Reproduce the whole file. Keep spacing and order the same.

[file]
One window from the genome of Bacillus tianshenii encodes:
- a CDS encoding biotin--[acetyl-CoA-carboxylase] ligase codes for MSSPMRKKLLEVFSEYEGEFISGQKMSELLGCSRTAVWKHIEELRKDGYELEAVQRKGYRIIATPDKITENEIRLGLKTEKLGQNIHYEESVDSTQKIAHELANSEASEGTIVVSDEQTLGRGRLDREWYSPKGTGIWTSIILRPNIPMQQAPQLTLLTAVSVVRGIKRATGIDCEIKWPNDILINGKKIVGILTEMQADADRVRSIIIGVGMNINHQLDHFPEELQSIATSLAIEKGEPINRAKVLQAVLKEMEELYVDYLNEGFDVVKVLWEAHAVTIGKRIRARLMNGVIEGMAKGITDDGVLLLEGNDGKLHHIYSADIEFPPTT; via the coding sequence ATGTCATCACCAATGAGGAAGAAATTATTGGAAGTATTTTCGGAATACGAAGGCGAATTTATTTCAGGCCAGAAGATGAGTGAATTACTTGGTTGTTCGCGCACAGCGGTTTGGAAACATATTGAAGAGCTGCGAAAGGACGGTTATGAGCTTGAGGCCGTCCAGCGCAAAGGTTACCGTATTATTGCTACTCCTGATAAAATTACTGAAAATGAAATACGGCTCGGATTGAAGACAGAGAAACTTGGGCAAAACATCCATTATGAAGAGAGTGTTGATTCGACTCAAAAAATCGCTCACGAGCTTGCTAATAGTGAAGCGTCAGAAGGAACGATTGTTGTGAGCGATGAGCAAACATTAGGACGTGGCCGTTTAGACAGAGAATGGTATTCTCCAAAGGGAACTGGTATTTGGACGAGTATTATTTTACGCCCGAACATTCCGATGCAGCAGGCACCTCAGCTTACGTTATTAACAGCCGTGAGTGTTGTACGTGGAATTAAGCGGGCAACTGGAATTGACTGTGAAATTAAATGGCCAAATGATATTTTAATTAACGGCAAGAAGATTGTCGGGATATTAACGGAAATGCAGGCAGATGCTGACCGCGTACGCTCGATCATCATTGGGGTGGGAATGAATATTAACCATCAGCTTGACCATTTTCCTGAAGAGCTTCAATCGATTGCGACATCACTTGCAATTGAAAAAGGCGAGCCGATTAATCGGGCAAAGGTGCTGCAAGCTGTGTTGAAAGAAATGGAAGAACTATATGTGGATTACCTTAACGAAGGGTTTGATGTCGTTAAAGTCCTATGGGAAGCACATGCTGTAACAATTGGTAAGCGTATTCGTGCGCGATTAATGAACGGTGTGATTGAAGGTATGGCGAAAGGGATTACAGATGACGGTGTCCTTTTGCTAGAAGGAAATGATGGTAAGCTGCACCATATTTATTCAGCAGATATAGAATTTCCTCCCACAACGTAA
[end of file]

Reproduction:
One window from the genome of Bacillus tianshenii encodes:
- a CDS encoding biotin--[acetyl-CoA-carboxylase] ligase codes for MSSPMRKKLLEVFSEYEGEFISGQKMSELLGCSRTAVWKHIEELRKDGYELEAVQRKGYRIIATPDKITENEIRLGLKTEKLGQNIHYEESVDSTQKIAHELANSEASEGTIVVSDEQTLGRGRLDREWYSPKGTGIWTSIILRPNIPMQQAPQLTLLTAVSVVRGIKRATGIDCEIKWPNDILINGKKIVGILTEMQADADRVRSIIIGVGMNINHQLDHFPEELQSIATSLAIEKGEPINRAKVLQAVLKEMEELYVDYLNEGFDVVKVLWEAHAVTIGKRIRARLMNGVIEGMAKGITDDGVLLLEGNDGKLHHIYSADIEFPPTT; via the coding sequence ATGTCATCACCAATGAGGAAGAAATTATTGGAAGTATTTTCGGAATACGAAGGCGAATTTATTTCAGGCCAGAAGATGAGTGAATTACTTGGTTGTTCGCGCACAGCGGTTTGGAAACATATTGAAGAGCTGCGAAAGGACGGTTATGAGCTTGAGGCCGTCCAGCGCAAAGGTTACCGTATTATTGCTACTCCTGATAAAATTACTGAAAATGAAATACGGCTCGGATTGAAGACAGAGAAACTTGGGCAAAACATCCATTATGAAGAGAGTGTTGATTCGACTCAAAAAATCGCTCACGAGCTTGCTAATAGTGAAGCGTCAGAAGGAACGATTGTTGTGAGCGATGAGCAAACATTAGGACGTGGCCGTTTAGACAGAGAATGGTATTCTCCAAAGGGAACTGGTATTTGGACGAGTATTATTTTACGCCCGAACATTCCGATGCAGCAGGCACCTCAGCTTACGTTATTAACAGCCGTGAGTGTTGTACGTGGAATTAAGCGGGCAACTGGAATTGACTGTGAAATTAAATGGCCAAATGATATTTTAATTAACGGCAAGAAGATTGTCGGGATATTAACGGAAATGCAGGCAGATGCTGACCGCGTACGCTCGATCATCATTGGGGTGGGAATGAATATTAACCATCAGCTTGACCATTTTCCTGAAGAGCTTCAATCGATTGCGACATCACTTGCAATTGAAAAAGGCGAGCCGATTAATCGGGCAAAGGTGCTGCAAGCTGTGTTGAAAGAAATGGAAGAACTATATGTGGATTACCTTAACGAAGGGTTTGATGTCGTTAAAGTCCTATGGGAAGCACATGCTGTAACAATTGGTAAGCGTATTCGTGCGCGATTAATGAACGGTGTGATTGAAGGTATGGCGAAAGGGATTACAGATGACGGTGTCCTTTTGCTAGAAGGAAATGATGGTAAGCTGCACCATATTTATTCAGCAGATATAGAATTTCCTCCCACAACGTAA